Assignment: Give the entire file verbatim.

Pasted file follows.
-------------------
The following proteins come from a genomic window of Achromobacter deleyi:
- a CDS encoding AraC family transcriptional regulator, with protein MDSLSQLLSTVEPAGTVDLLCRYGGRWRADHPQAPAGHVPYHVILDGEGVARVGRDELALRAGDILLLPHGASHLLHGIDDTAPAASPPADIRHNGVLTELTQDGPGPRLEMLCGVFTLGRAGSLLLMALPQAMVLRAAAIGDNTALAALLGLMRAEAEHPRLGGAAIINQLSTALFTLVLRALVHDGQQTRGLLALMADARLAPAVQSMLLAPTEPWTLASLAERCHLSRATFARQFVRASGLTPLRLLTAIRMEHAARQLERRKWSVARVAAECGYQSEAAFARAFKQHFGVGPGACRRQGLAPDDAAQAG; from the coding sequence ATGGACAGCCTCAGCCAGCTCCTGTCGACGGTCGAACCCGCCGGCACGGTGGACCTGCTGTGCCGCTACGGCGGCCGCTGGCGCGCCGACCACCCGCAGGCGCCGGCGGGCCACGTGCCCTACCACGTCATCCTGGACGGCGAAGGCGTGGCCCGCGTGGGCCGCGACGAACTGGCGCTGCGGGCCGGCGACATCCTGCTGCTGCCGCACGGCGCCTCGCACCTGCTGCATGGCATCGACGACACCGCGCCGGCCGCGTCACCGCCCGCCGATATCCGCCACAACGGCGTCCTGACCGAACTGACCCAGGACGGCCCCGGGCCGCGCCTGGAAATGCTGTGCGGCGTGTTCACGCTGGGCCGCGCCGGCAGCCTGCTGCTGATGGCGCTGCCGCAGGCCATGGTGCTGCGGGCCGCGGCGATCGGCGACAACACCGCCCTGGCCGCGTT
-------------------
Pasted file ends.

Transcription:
The following proteins come from a genomic window of Achromobacter deleyi:
- a CDS encoding AraC family transcriptional regulator, with protein MDSLSQLLSTVEPAGTVDLLCRYGGRWRADHPQAPAGHVPYHVILDGEGVARVGRDELALRAGDILLLPHGASHLLHGIDDTAPAASPPADIRHNGVLTELTQDGPGPRLEMLCGVFTLGRAGSLLLMALPQAMVLRAAAIGDNTALAALLGLMRAEAEHPRLGGAAIINQLSTALFTLVLRALVHDGQQTRGLLALMADARLAPAVQSMLLAPTEPWTLASLAERCHLSRATFARQFVRASGLTPLRLLTAIRMEHAARQLERRKWSVARVAAECGYQSEAAFARAFKQHFGVGPGACRRQGLAPDDAAQAG; from the coding sequence ATGGACAGCCTCAGCCAGCTCCTGTCGACGGTCGAACCCGCCGGCACGGTGGACCTGCTGTGCCGCTACGGCGGCCGCTGGCGCGCCGACCACCCGCAGGCGCCGGCGGGCCACGTGCCCTACCACGTCATCCTGGACGGCGAAGGCGTGGCCCGCGTGGGCCGCGACGAACTGGCGCTGCGGGCCGGCGACATCCTGCTGCTGCCGCACGGCGCCTCGCACCTGCTGCATGGCATCGACGACACCGCGCCGGCCGCGTCACCGCCCGCCGATATCCGCCACAACGGCGTCCTGACCGAACTGACCCAGGACGGCCCCGGGCCGCGCCTGGAAATGCTGTGCGGCGTGTTCACGCTGGGCCGCGCCGGCAGCCTGCTGCTGATGGCGCTGCCGCAGGCCATGGTGCTGCGGGCCGCGGCGATCGGCGACAACACCGCCCTGGCCGCGTT